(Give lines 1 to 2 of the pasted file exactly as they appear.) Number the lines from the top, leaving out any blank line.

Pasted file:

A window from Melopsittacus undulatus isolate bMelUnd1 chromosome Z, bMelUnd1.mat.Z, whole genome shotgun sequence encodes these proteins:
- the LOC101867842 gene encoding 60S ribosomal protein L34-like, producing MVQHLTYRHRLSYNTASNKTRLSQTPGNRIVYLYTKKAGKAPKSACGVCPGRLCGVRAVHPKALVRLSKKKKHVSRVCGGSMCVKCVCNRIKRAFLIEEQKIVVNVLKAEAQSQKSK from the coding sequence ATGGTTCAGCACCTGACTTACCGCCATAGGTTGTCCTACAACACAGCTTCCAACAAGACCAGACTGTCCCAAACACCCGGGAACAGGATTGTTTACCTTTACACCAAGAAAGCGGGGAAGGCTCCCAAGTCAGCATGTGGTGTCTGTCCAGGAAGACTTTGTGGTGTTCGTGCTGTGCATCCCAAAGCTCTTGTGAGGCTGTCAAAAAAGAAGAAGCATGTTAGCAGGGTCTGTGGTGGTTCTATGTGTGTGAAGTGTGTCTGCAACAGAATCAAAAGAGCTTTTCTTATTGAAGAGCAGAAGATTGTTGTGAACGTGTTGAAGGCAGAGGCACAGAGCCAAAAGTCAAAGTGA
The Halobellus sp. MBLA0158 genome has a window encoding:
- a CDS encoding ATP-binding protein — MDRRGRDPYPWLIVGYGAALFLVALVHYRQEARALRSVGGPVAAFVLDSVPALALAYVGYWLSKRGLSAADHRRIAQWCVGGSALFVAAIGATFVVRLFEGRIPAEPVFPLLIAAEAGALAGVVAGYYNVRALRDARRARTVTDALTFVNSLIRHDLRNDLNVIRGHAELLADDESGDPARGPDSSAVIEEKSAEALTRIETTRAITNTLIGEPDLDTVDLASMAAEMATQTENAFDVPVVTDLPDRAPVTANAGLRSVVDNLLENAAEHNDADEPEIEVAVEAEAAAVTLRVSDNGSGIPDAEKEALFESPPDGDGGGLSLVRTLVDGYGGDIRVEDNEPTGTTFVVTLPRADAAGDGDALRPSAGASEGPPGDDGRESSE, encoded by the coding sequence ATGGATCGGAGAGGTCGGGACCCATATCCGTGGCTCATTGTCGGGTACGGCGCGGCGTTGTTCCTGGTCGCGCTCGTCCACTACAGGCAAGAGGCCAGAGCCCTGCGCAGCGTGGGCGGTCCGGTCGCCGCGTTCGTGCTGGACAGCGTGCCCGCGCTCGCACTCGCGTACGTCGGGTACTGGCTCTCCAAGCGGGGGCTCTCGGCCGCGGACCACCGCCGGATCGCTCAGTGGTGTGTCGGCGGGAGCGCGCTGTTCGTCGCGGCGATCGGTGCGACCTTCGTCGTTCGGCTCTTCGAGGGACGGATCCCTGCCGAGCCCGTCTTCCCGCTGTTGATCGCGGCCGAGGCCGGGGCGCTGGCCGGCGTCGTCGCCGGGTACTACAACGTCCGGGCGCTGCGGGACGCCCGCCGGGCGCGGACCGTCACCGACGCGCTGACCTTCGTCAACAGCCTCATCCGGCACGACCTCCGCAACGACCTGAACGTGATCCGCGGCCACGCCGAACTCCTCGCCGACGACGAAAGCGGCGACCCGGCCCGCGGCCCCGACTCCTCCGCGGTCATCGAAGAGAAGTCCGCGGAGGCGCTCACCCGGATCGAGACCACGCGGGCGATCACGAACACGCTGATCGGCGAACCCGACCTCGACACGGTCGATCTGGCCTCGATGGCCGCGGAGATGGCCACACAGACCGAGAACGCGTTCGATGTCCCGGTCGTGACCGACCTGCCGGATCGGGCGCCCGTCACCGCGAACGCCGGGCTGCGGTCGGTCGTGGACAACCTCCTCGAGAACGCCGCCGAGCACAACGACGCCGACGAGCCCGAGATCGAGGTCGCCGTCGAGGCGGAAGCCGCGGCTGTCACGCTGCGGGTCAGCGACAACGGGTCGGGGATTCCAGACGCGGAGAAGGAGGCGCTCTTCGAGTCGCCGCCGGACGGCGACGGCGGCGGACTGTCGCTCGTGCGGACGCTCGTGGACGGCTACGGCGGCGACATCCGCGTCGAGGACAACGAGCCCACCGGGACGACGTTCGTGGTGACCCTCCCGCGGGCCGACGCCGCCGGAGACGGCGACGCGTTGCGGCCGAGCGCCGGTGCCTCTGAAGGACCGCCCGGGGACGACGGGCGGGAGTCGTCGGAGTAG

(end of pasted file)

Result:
A window from Melopsittacus undulatus isolate bMelUnd1 chromosome Z, bMelUnd1.mat.Z, whole genome shotgun sequence encodes these proteins:
- the LOC101867842 gene encoding 60S ribosomal protein L34-like, producing MVQHLTYRHRLSYNTASNKTRLSQTPGNRIVYLYTKKAGKAPKSACGVCPGRLCGVRAVHPKALVRLSKKKKHVSRVCGGSMCVKCVCNRIKRAFLIEEQKIVVNVLKAEAQSQKSK from the coding sequence ATGGTTCAGCACCTGACTTACCGCCATAGGTTGTCCTACAACACAGCTTCCAACAAGACCAGACTGTCCCAAACACCCGGGAACAGGATTGTTTACCTTTACACCAAGAAAGCGGGGAAGGCTCCCAAGTCAGCATGTGGTGTCTGTCCAGGAAGACTTTGTGGTGTTCGTGCTGTGCATCCCAAAGCTCTTGTGAGGCTGTCAAAAAAGAAGAAGCATGTTAGCAGGGTCTGTGGTGGTTCTATGTGTGTGAAGTGTGTCTGCAACAGAATCAAAAGAGCTTTTCTTATTGAAGAGCAGAAGATTGTTGTGAACGTGTTGAAGGCAGAGGCACAGAGCCAAAAGTCAAAGTGA